Stewart evidently thinks the whole thing goes back to early myth; on p. 24 he declares, "The story is clearly found in Celtic and pre-Celtic myth and lore, in classical mythology, and in ancient Egyptian and Eastern religious allegory.
"The plot is very simple, one brother kills another in competition for a woman. The murdered man is then brought back to life by his true love."
In other words, Stewart sees this song as a a version of the Egyptian tale of Osiris, Seth, and Isis (Osiris having been murdered by his brother Seth and revived by Isis). Given the content of "The Rolling of the Stones," it does appear that something like the Osiris story was known in Britain. But it must be repeated that most versions of this song *don't* have a resurrection theme. They're a much more basic tale, of a stepmother's desire to gain an inheritance for her son over her older stepson.
Stewart, similarly, suggests that the questions at the end are an attempt to gather oracles from a dying man. Certainly the idea that the dying can see the future is well-attested. But why, then, are the dying brother's answers all excuses for the younger brother or, in one case, a curse? And, at that, a curse which apparently never comes true?
Again, Stewart thinks the "Rolling of the Stones" variants hint at human sacrifice. At most, it appears to me, they hint at the mass, and the conversion of win into the blood of Jesus.
In any case, everything that gets Stewart's mythological juices flowing comes from variants of "The Rolling of the Stones," not the mainline versions of "The Twa Brothers."
Linscott has one of her usual folklorish explanations: "The event from which the ballad gets its theme happened near Edinburgh in 1589, when one of the Somervilles was killed by the accidental discharge of his bother's pistol." This connection ignores the fact that brothers are more than a little apt to quarrel over inheritances....
E. K. Chambers (English Literature at the Close of the Middle Ages, p. 72) quotes a passage from a thirteenth(?) century fragment of a song which has not been connected with this piece, but which I find rather interesting:
Atte wrestling my lemman I ches,
And atte ston-kasting I him for-les.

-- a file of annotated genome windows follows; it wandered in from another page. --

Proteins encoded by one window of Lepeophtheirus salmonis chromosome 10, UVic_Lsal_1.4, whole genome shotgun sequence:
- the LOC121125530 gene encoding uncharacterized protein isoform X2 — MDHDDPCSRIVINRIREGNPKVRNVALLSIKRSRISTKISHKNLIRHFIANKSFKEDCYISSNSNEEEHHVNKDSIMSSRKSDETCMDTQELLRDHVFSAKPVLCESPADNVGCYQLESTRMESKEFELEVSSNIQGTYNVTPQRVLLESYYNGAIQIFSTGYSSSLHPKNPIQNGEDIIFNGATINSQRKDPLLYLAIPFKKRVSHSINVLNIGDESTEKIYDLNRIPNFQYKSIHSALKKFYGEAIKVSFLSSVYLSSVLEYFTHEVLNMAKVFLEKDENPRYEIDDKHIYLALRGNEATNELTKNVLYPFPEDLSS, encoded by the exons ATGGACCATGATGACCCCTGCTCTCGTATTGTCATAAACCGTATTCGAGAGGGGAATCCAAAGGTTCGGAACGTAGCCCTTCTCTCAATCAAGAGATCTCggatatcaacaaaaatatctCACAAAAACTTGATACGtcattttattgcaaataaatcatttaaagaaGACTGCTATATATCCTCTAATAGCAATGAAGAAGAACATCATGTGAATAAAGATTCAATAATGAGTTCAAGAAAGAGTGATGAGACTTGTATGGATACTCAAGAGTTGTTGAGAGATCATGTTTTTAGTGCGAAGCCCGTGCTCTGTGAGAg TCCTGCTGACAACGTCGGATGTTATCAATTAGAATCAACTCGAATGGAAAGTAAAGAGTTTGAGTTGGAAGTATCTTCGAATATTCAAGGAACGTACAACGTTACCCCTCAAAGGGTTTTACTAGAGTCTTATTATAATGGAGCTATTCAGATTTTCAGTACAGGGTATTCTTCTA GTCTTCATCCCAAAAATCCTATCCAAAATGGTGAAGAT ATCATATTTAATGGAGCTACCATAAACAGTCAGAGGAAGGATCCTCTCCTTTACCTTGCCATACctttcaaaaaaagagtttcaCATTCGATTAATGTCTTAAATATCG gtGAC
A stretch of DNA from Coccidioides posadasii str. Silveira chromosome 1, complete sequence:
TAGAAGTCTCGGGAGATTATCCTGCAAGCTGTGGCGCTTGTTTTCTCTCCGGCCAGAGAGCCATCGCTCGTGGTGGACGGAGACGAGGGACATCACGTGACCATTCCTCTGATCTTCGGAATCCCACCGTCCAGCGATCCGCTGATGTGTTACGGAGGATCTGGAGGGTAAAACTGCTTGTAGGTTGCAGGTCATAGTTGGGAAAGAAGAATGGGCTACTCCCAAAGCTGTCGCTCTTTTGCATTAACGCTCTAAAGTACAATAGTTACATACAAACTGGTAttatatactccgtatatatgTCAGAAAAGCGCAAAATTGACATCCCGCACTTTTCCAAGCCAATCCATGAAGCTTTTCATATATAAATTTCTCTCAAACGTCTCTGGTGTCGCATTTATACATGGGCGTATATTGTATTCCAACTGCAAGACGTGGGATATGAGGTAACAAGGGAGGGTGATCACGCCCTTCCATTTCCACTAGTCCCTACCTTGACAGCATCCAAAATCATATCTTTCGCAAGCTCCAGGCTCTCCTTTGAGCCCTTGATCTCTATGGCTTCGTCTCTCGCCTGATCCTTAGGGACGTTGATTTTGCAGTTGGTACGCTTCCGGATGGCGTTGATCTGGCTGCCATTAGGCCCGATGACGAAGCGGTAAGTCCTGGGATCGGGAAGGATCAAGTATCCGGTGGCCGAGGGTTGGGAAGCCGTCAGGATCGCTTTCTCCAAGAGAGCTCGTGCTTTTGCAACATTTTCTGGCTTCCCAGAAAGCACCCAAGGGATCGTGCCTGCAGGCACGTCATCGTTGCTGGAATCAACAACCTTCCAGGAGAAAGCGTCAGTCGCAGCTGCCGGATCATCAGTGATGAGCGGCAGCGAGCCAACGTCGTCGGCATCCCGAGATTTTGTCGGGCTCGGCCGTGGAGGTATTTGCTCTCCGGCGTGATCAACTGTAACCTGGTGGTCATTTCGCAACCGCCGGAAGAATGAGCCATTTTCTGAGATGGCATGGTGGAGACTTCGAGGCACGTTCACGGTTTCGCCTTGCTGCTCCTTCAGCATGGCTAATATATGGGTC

At wrestling my love I chose,
And at stone-casting I him lost.
Chambers goes on to note a command from William of Wykeham, Bishop of WInchester (1384), "which condemns the pollution of graveyards, alike by dissolute dances and by stone-castings." We do not know what stone-castings are -- but they occur in graveyards, they are condemned by the church, and they are connected somehow with "dissolute dances," i.e. probably carols. A connection with a resurrection ritual sounds not unlikely.
In another interesting, but probably meaningless, footnote, the two boys of the song are sometimes William and John. I found the following tale on p. 123 of T. W. Moody, F. X. Martin, and Dermot Keough, with Patrick Kiely, The Course of Irish History, fifth edition, 2011 (page references are to the 2012 paperback edition):
It is found by the jury that, whereas William Bernard, on the Sunday after the Nativity of St. John Baptist last, in the town of Newcastle of Lyons, was playing at ball with the men of that town and the ball was struck in the direction of John McCorcan, who was standing near to watch the game, John ran towards the ball, which William was following in pursuit, and met him so swiftly that he wounded William in the upper part of his right leg with a knife which he, John, had upon him, which knife unfortunately without John's knowledge pierced its sheath and so injured William, to his damage of five shillings. And the jurors, being asked if John did this from ill-timed zeal or ran against William from malice aforethought, say that it was not so, but that it was for the purpose of playing that he ran toward him to hit the ball.
Incidentally, it appears very likely that Charles Dodgson (Lewis Carroll) knew some form of this piece as a very young man. One of his earliest poems, written while he was still a schoolboy, is called "The Two Brothers," and the opening is quite similar to "The Twa Brothers" [Child 49]; it begins
There were two brothers at Twyford school,
And when they had left the place,
It was, "Will ye learn Greek and Latin?
Or will ye run me a race?
Or will ye go up to yonder bridge,
And there will we angle for dace?"
Later verses are more reminiscent of "Edward" [Child 13] or "Lizzie Wan" [Child 51]:
"Oh what bait's that upon your hook,
Dear brother, tell to me?"
"It is my younger brother," he cried,
"Oh woe and dole is me?"
[ ... ]
"And when will you come back again,
My brother, tell to me?"
"When chub is good for human food,
And that will never be!"
The final verse might be from "It Was A' For Our Rightful' King" or similar:
She turned herself right round about,
And her heart brake into three,
Said, "One of the two will be wet through and through,
And 'tother'll be late for his tea."- RBW
Also collected and sung by Ellen Mitchell, "Twa Brithers" (on Kevin and Ellen Mitchell, "Have a Drop Mair," Musical Tradition Records MTCD315-6 CD (2001)) - BS
Last updated in version 4.1
File: C049